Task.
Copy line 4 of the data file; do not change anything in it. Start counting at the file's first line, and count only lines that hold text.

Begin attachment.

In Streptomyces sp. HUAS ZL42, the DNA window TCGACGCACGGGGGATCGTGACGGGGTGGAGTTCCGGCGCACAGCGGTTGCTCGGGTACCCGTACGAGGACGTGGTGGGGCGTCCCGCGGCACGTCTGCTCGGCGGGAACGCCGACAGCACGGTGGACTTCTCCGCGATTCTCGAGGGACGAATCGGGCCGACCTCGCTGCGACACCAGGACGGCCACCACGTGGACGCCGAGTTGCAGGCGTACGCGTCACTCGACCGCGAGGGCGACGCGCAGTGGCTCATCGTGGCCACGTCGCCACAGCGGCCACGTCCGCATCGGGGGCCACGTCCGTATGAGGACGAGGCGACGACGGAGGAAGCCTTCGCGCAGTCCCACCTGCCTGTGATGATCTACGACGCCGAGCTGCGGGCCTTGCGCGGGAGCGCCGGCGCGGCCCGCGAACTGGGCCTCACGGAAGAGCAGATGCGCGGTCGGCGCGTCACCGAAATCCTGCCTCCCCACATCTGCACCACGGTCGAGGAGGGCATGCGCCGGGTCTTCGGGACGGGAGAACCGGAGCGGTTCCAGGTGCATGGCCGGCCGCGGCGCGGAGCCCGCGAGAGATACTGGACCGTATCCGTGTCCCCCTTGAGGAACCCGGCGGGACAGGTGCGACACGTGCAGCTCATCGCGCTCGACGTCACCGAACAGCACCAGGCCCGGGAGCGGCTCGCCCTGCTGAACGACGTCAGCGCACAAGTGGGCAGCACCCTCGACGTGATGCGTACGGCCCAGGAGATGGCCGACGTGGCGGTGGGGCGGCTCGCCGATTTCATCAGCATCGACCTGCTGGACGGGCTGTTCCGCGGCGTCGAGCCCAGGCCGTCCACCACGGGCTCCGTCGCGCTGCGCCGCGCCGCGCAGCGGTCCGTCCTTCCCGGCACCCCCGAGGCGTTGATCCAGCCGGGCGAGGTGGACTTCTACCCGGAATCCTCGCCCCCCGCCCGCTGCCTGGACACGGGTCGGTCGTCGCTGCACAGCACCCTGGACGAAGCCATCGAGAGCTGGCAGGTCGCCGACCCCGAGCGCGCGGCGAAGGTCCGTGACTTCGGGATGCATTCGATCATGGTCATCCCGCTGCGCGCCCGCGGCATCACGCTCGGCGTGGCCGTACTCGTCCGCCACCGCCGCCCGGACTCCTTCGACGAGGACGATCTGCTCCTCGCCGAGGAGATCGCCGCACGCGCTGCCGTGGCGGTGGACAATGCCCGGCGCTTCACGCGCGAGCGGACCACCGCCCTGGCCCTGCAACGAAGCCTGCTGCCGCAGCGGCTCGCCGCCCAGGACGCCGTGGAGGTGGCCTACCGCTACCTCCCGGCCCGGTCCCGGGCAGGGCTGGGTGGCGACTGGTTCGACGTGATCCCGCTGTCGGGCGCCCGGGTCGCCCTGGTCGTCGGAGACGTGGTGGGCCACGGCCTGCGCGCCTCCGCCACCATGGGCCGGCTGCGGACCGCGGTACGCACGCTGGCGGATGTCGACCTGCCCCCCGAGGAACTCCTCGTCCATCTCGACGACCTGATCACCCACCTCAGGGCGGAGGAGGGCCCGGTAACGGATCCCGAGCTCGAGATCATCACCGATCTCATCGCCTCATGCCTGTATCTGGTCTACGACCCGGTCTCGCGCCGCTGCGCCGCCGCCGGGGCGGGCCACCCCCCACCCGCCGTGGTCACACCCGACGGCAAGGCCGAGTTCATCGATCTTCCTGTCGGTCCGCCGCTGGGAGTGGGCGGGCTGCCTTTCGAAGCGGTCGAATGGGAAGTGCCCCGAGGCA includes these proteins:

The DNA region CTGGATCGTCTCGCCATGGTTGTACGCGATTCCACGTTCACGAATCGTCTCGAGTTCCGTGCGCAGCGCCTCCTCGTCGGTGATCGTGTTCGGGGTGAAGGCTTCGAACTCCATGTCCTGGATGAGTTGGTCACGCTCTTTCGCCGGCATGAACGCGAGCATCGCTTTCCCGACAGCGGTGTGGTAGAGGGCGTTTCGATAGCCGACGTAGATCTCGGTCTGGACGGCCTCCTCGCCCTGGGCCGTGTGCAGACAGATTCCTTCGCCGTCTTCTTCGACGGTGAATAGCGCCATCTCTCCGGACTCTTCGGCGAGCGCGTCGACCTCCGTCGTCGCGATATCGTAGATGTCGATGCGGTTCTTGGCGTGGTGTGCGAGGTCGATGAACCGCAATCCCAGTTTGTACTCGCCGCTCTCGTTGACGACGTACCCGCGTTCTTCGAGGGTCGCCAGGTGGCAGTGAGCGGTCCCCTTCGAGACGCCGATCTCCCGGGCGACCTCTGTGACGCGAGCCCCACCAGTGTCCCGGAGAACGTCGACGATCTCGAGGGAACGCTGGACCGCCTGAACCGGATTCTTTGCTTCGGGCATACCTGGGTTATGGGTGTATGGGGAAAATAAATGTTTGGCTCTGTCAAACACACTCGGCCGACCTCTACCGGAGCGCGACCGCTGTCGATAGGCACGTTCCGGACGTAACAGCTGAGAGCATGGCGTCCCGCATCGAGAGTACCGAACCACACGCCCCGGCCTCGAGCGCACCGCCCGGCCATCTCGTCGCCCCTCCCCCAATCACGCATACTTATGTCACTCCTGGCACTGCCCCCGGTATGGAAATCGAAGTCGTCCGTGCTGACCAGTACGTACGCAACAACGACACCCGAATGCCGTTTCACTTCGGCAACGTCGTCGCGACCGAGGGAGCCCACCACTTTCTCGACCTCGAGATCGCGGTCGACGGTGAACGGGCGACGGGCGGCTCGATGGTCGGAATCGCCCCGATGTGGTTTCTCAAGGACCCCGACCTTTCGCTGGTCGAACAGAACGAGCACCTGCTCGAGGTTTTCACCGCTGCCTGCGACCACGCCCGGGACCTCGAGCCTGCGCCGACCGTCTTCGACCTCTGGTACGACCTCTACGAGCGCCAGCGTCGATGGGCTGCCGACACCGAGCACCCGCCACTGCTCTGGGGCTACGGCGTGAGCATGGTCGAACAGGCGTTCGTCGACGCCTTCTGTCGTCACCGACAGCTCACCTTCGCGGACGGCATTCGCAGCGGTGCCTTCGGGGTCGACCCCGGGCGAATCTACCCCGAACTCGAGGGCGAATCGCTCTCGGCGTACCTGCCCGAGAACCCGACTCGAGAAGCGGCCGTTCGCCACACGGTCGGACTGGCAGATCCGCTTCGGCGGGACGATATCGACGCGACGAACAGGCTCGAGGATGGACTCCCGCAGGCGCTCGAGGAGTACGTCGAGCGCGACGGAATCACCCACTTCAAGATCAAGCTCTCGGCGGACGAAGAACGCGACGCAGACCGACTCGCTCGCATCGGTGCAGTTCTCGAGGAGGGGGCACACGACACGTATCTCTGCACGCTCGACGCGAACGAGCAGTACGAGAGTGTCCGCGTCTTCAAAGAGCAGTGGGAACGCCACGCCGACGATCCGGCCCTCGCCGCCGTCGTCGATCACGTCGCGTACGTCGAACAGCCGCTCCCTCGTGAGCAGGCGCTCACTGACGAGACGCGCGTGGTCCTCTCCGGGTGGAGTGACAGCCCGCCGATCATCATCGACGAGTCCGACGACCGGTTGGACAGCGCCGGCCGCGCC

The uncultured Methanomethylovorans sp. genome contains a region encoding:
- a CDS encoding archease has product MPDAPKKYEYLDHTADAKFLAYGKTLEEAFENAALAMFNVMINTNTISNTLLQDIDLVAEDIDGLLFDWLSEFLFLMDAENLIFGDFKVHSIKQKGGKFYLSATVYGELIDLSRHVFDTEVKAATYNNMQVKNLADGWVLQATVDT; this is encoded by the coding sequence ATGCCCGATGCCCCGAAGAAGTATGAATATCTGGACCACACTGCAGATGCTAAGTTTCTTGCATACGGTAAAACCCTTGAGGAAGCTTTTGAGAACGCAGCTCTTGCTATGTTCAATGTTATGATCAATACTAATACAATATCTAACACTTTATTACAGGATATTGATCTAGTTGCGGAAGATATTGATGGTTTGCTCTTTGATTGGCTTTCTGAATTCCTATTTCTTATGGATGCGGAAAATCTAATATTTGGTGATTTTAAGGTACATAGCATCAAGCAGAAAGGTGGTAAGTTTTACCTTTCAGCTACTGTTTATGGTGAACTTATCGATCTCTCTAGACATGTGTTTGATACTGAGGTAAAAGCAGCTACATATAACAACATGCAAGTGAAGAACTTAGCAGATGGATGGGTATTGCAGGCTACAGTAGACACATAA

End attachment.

- a CDS encoding archease has product MPDAPKKYEYLDHTADAKFLAYGKTLEEAFENAALAMFNVMINTNTISNTLLQDIDLVAEDIDGLLFDWLSEFLFLMDAENLIFGDFKVHSIKQKGGKFYLSATVYGELIDLSRHVFDTEVKAATYNNMQVKNLADGWVLQATVDT; this is encoded by the coding sequence ATGCCCGATGCCCCGAAGAAGTATGAATATCTGGACCACACTGCAGATGCTAAGTTTCTTGCATACGGTAAAACCCTTGAGGAAGCTTTTGAGAACGCAGCTCTTGCTATGTTCAATGTTATGATCAATACTAATACAATATCTAACACTTTATTACAGGATATTGATCTAGTTGCGGAAGATATTGATGGTTTGCTCTTTGATTGGCTTTCTGAATTCCTATTTCTTATGGATGCGGAAAATCTAATATTTGGTGATTTTAAGGTACATAGCATCAAGCAGAAAGGTGGTAAGTTTTACCTTTCAGCTACTGTTTATGGTGAACTTATCGATCTCTCTAGACATGTGTTTGATACTGAGGTAAAAGCAGCTACATATAACAACATGCAAGTGAAGAACTTAGCAGATGGATGGGTATTGCAGGCTACAGTAGACACATAA